Early childhood development is important to the emotional, social, and physical development of young children and it has a direct effect on their overall development and on the adult they become. Play is so important to optimal child developments including skill development, social development, imagination, creativity and it fulfills a baby’s inborn need to learn. So, health promotion approach empowers people about the development of early childhood. Play area is a new concept and this study focus how this play areas helps to the development of early childhood of children in rural villages in Sri Lanka. This study was conducted with a children society in a rural village called Welankulama in Sri Lanka. Survey was conducted with children society about emotional, social and physical development of young children (Under age eight) in this village using questionnaires. It described most children under eight years age have poor level of emotional, social and physical development in this village. Then children society wanted to find determinants for this problem and among them they prioritized determinants like parental interactions, learning environment and social interaction and address them using an innovative concept called play area. In this village there is a common place as play area under a big tamarind tree. It consists of a playhouse, innovative playing toys, mobile library, etc. Twice a week children, parents, grandparents gather to this nice place. Collective feeding takes place in this area once a week and it was conducted by several mothers groups in this village. Mostly grandparents taught about handicrafts and this is a very nice place to share their experiences with all. Healthy competitions were conducted in this place through playing to motivate the children. Happy calendar (mood of the children) was marked by children before and after coming to the play area. In terms of results qualitative changes got significant place in this study. By learning about colors and counting through playing the thinking and reasoning skills got developed among children. Children were widening their imagination by means of storytelling. We observed there were good developments of fine and gross motor skills of two differently abled children in this village. Children learn to empathize with other people, sharing, collaboration, team work and following of rules. And also children gain knowledge about fairness, through role playing, obtained insight on the right ways of displaying emotions such as stress, fear, anger, frustration, and develops knowledge of how they can manage their feelings. The reading and writing ability of the children got improved by 83% because of the mobile library. The weight of children got increased by 81% in the village. Happiness was increased by 76% among children in the society. Playing is very important for learning during early childhood period of a person. Health promotion interventions play a major role to the development of early childhood and it help children to adjust to the school setting and even to enhance children’s learning readiness, learning behaviors and problem solving skills.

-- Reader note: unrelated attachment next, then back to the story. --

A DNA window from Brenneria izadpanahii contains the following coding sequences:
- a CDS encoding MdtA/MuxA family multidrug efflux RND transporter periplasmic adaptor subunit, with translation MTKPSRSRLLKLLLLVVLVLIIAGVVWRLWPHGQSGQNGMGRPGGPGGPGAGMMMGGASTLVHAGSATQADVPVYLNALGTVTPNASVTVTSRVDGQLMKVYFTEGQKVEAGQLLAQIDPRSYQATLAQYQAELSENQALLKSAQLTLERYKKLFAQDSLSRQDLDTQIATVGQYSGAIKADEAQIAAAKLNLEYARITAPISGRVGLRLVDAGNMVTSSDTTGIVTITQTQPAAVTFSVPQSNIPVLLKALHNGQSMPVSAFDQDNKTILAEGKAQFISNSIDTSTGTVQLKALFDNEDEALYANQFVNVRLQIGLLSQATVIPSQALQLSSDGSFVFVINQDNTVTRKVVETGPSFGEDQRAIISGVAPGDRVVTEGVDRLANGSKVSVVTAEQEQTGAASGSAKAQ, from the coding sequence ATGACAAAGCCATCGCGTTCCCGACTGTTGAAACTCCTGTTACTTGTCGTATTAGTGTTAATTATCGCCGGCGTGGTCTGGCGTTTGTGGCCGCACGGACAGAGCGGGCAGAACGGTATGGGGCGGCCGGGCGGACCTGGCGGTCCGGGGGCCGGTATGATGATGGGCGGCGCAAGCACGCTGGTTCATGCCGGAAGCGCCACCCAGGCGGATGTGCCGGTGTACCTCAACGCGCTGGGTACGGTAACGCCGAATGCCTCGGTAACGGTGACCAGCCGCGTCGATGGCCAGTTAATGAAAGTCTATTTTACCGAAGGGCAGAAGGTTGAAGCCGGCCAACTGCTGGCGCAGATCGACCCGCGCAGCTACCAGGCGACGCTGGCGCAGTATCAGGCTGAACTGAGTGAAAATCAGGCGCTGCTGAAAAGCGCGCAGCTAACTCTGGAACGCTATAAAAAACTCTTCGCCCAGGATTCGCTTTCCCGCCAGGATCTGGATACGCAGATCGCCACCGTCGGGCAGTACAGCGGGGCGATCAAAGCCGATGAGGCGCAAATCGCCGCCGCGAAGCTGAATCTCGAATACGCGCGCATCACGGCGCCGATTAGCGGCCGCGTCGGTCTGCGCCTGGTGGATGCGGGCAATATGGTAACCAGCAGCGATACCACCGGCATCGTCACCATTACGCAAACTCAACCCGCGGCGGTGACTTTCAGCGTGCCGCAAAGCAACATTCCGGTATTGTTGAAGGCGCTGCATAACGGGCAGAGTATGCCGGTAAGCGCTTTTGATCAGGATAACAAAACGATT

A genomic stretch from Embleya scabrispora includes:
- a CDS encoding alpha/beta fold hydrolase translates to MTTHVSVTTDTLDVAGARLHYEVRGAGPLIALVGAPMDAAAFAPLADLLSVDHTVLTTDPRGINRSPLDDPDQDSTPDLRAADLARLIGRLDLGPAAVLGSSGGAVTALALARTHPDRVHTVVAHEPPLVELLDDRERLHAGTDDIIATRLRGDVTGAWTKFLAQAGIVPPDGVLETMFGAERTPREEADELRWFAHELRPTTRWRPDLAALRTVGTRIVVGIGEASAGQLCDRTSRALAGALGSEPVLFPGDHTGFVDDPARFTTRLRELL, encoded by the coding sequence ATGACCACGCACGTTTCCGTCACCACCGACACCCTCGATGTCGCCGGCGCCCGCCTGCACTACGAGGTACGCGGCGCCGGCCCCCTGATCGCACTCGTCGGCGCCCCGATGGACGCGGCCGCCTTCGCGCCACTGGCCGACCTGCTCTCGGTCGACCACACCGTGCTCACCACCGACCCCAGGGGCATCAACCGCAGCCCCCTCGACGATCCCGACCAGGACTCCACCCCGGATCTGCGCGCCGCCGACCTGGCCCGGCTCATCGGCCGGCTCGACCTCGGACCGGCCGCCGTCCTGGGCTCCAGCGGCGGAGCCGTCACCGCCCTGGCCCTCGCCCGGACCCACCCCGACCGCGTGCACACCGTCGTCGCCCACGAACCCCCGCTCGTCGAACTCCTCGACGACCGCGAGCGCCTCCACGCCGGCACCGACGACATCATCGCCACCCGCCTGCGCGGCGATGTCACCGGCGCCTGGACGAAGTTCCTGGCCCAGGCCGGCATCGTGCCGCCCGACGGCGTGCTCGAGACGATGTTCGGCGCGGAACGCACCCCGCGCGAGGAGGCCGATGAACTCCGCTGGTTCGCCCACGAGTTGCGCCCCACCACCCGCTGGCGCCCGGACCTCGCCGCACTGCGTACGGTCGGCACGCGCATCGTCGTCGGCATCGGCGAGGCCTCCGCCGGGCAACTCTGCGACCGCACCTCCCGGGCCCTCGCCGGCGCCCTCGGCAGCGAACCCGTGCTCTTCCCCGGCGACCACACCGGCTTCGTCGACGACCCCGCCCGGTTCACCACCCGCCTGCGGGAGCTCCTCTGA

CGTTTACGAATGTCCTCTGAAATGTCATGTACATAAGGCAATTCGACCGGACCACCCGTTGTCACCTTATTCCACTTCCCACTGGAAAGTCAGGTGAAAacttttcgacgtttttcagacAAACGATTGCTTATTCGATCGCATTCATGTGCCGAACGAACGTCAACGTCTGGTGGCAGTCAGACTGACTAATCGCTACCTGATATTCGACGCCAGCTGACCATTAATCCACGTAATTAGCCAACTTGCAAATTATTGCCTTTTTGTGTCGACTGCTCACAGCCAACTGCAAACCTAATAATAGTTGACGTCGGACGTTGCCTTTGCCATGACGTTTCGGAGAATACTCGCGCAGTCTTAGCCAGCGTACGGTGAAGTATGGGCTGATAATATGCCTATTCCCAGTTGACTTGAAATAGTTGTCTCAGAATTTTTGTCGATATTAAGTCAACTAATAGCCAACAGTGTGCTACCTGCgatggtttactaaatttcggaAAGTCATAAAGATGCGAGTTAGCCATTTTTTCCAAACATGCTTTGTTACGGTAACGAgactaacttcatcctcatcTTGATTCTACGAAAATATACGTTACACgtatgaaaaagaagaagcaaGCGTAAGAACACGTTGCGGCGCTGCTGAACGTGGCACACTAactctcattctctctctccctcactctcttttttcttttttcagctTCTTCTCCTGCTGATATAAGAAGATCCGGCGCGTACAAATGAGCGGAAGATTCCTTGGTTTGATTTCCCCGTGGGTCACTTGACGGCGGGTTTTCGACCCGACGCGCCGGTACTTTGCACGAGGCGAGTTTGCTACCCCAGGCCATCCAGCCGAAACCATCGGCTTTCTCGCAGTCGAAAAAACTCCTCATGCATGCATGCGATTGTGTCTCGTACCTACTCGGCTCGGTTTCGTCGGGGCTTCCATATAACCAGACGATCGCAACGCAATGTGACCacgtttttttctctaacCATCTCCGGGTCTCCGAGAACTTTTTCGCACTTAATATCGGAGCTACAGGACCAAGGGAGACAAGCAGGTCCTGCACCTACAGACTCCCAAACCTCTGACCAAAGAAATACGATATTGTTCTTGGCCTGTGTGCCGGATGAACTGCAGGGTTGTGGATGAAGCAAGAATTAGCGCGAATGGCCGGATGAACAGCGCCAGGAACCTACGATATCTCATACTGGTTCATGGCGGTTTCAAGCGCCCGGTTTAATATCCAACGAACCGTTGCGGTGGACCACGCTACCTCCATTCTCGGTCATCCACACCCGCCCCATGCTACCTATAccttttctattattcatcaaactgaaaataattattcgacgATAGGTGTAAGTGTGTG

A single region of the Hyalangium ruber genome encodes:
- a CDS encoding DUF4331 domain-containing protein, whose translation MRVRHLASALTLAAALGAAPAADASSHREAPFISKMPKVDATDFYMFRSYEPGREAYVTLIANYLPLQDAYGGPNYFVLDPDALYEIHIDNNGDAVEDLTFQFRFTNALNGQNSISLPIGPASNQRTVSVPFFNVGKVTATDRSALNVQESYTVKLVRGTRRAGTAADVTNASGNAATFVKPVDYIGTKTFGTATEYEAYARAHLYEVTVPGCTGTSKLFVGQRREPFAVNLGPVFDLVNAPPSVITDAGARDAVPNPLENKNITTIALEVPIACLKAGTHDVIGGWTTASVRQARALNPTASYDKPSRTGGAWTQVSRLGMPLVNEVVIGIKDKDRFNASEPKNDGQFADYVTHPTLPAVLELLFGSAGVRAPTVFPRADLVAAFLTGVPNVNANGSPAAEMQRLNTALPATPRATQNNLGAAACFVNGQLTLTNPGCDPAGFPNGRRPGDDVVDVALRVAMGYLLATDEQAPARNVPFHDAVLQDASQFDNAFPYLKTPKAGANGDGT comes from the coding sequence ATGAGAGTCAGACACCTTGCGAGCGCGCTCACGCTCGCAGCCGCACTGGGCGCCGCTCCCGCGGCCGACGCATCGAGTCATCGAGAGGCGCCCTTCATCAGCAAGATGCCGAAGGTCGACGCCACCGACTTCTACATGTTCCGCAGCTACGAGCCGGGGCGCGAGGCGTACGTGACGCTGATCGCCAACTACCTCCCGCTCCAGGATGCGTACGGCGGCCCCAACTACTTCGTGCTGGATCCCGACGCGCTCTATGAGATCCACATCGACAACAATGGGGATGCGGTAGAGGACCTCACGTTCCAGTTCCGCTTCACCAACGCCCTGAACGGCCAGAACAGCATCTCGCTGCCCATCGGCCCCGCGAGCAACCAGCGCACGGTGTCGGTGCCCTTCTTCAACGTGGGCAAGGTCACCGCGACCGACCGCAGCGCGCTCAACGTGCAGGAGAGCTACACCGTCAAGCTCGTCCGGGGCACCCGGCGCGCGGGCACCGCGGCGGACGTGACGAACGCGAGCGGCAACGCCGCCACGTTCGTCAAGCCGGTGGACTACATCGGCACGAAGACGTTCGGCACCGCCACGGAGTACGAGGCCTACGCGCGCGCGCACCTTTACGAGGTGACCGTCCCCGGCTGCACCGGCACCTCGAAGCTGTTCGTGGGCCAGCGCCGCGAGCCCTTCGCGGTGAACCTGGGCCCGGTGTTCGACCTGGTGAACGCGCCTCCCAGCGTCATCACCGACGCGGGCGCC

Digital Article Identifier (DAI):